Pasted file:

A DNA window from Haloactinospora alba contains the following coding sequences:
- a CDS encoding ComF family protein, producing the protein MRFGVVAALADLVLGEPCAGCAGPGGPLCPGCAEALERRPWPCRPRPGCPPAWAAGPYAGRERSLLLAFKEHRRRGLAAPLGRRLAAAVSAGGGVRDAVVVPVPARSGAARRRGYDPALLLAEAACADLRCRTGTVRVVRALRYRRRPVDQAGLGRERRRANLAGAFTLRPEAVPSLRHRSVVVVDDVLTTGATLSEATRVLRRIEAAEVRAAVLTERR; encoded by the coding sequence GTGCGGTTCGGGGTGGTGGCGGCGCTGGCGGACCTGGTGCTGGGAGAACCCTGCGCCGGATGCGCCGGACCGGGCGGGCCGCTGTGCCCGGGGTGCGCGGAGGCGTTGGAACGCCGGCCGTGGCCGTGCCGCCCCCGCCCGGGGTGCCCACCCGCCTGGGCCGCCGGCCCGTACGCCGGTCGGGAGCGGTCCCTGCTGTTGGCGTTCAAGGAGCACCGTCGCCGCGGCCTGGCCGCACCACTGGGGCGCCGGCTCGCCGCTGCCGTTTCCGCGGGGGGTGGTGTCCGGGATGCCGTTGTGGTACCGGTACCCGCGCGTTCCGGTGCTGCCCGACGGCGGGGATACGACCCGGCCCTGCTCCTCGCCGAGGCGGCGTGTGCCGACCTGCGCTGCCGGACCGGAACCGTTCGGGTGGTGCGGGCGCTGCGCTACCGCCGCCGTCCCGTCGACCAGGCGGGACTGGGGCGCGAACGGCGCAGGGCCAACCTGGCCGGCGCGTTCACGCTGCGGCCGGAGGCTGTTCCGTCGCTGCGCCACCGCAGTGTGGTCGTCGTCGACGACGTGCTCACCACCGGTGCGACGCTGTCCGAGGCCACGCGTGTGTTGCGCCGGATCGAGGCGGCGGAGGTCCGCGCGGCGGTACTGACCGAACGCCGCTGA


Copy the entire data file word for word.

A DNA window from Haloactinospora alba contains the following coding sequences:
- a CDS encoding ComF family protein, producing the protein MRFGVVAALADLVLGEPCAGCAGPGGPLCPGCAEALERRPWPCRPRPGCPPAWAAGPYAGRERSLLLAFKEHRRRGLAAPLGRRLAAAVSAGGGVRDAVVVPVPARSGAARRRGYDPALLLAEAACADLRCRTGTVRVVRALRYRRRPVDQAGLGRERRRANLAGAFTLRPEAVPSLRHRSVVVVDDVLTTGATLSEATRVLRRIEAAEVRAAVLTERR; encoded by the coding sequence GTGCGGTTCGGGGTGGTGGCGGCGCTGGCGGACCTGGTGCTGGGAGAACCCTGCGCCGGATGCGCCGGACCGGGCGGGCCGCTGTGCCCGGGGTGCGCGGAGGCGTTGGAACGCCGGCCGTGGCCGTGCCGCCCCCGCCCGGGGTGCCCACCCGCCTGGGCCGCCGGCCCGTACGCCGGTCGGGAGCGGTCCCTGCTGTTGGCGTTCAAGGAGCACCGTCGCCGCGGCCTGGCCGCACCACTGGGGCGCCGGCTCGCCGCTGCCGTTTCCGCGGGGGGTGGTGTCCGGGATGCCGTTGTGGTACCGGTACCCGCGCGTTCCGGTGCTGCCCGACGGCGGGGATACGACCCGGCCCTGCTCCTCGCCGAGGCGGCGTGTGCCGACCTGCGCTGCCGGACCGGAACCGTTCGGGTGGTGCGGGCGCTGCGCTACCGCCGCCGTCCCGTCGACCAGGCGGGACTGGGGCGCGAACGGCGCAGGGCCAACCTGGCCGGCGCGTTCACGCTGCGGCCGGAGGCTGTTCCGTCGCTGCGCCACCGCAGTGTGGTCGTCGTCGACGACGTGCTCACCACCGGTGCGACGCTGTCCGAGGCCACGCGTGTGTTGCGCCGGATCGAGGCGGCGGAGGTCCGCGCGGCGGTACTGACCGAACGCCGCTGA